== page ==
This commitment to more open data is part of a Public Data Group (PDG) Summer Statement (2104) that set out a range of activities and planned data releases by Companies House, Land Registry, Met Office and Ordnance Survey.

These include Land Registry expanding its monthly property price data to include commercial properties and Ordnance Survey supporting innovation around flood related issues through the release of river network information.

The most recent estimate placed the value of the PDG’s Open Data to the UK economy at over £900 million a year.

The Statement also commits PDG members to a review of how their licences can be more easily used by developers.

The PDG Summer Statement itself forms part of an updated Department for Business, Innovation and Skills (BIS) Open Data Strategy, published 15 July 2014, which set out support for open data across BIS and its partner organisations. These activities include the creation of the Open Data Institute, Innovation Vouchers from the Technology Strategy Board and the work of the Research Councils, as well as activities in higher and further education.


  1. Before the introduction of open data Companies House customers are currently required to pay up to £1 per search to view business appointments, charges and document images, including annual accounts.
  2. Companies House is an executive agency of (BIS). The main functions of Companies House are to: incorporate and dissolve limited companies; examine and store company information delivered under the Companies Act and related legislation; make this information available to the public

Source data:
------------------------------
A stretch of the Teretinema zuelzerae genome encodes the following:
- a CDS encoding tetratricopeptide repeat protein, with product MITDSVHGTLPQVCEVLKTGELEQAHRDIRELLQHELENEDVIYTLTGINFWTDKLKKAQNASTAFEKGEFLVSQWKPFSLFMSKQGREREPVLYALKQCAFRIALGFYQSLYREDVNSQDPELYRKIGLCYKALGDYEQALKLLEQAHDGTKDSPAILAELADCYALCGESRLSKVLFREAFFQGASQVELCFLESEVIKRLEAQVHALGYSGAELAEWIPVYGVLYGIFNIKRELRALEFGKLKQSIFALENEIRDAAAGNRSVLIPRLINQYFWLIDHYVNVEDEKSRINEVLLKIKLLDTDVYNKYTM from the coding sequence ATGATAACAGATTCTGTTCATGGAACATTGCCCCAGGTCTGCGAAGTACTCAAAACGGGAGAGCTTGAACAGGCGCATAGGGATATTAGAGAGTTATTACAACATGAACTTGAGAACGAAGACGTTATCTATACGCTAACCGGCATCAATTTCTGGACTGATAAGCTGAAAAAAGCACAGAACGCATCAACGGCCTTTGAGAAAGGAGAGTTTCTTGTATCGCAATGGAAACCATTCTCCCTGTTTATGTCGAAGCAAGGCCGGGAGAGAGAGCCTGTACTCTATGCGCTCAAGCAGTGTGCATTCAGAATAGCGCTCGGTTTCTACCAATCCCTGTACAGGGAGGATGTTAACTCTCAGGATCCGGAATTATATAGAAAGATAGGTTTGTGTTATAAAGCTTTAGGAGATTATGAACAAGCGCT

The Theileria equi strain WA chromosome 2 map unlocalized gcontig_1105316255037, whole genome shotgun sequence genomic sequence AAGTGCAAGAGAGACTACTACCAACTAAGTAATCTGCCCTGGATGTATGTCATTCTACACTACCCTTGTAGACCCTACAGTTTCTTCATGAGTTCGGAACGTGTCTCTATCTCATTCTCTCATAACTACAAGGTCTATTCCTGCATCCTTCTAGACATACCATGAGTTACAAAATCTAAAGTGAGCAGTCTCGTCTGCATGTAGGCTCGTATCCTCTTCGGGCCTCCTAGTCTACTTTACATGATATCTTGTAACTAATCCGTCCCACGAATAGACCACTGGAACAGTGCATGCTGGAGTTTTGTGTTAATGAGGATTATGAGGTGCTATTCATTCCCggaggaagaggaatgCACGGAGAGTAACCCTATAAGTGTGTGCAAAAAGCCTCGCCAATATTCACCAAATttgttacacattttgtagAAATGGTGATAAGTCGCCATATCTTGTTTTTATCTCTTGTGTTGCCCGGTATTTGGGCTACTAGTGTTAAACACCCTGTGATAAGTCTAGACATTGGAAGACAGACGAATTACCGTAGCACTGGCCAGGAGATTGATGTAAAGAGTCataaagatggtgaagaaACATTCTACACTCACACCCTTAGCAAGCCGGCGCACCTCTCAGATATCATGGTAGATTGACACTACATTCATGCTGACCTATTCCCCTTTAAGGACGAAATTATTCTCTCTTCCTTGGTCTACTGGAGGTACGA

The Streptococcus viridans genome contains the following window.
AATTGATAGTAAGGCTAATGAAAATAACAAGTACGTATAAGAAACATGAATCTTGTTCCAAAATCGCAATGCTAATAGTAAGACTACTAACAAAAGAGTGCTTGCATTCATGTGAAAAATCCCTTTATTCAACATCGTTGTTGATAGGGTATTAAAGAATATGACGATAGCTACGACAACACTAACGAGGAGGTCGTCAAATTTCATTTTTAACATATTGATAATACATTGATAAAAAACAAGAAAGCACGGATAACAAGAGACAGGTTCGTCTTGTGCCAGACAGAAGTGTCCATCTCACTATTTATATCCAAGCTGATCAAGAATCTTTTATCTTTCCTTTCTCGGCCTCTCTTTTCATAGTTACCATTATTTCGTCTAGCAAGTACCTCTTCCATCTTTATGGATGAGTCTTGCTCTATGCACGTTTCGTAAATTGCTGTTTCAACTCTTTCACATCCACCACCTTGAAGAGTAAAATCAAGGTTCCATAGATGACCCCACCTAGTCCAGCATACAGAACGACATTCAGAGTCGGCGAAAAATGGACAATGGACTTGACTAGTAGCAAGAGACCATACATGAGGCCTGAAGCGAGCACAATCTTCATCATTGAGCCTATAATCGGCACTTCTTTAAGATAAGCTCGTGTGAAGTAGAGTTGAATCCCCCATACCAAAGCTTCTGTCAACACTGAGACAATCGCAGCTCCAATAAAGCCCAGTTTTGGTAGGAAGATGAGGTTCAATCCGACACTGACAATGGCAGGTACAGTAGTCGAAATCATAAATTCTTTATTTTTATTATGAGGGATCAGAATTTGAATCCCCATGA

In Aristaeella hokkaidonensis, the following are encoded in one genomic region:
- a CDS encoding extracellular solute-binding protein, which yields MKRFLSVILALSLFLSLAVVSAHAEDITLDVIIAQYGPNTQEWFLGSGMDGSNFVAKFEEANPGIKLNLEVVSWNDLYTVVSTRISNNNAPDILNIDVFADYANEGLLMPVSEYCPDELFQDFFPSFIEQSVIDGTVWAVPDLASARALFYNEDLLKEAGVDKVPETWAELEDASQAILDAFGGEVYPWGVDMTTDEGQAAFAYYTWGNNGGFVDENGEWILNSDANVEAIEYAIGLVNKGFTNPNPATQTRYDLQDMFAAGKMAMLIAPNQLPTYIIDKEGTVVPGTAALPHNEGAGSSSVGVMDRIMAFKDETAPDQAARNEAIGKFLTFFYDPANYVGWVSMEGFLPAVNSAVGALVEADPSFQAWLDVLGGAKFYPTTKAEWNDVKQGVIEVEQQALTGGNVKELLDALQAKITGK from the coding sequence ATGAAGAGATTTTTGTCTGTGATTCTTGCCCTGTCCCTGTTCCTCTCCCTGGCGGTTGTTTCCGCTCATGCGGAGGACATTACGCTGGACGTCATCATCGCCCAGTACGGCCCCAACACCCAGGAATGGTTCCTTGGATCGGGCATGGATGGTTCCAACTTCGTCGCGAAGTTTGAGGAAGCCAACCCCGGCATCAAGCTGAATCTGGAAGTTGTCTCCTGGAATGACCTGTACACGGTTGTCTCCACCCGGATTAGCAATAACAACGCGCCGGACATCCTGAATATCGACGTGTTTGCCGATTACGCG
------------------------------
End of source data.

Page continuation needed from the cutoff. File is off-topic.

3. Any public information on the register that is delivered through digital channels will be available free of charge. This will include basic information about a company, accounts information, information on appointments and charges, and information about other events in a company’s life that are registered at Companies House. Electronic images will also be available free of charge.
  4. Any services in which Companies House has to manually intervene will continue to attract a fee to recover costs.
  5. Further information on the G8 declaration at the Lough Erne summit in 2013 can be found at: G8 Lough Erne Declaration
  6. The Public Data Group (PDG) brings together 4 government trading funds – Companies House, Land Registry, Met Office and Ordnance Survey – that excel in the collection, management and distribution of vital data sets under 1 banner. As well as fulfilling their own core public service roles, members drive growth in the economy and enable the improvement of services across the public sector. The PDG Summer Statement can be found at: Public Data Group: Open Data statement 2014
  7. The BIS Open Data Strategy is an update on the first BIS Open Data Strategy published in 2012. It uses the G8 Open Data Charter principles to sets out the wide range of BIS and its partner organisations activities that support the open data agenda. It can be found at BIS open data strategy 2014 to 2016
  8. A government response to the Public Administration Select Committee Report on Open Data and Statistics, setting out the wider government position on open data, will be published shortly.
  9. The Public Administration Select Committee Report on Open Data and Statistics can be found here.
Please Note: This Article is 7 years old. This increases the likelihood that some or all of it's content is now outdated.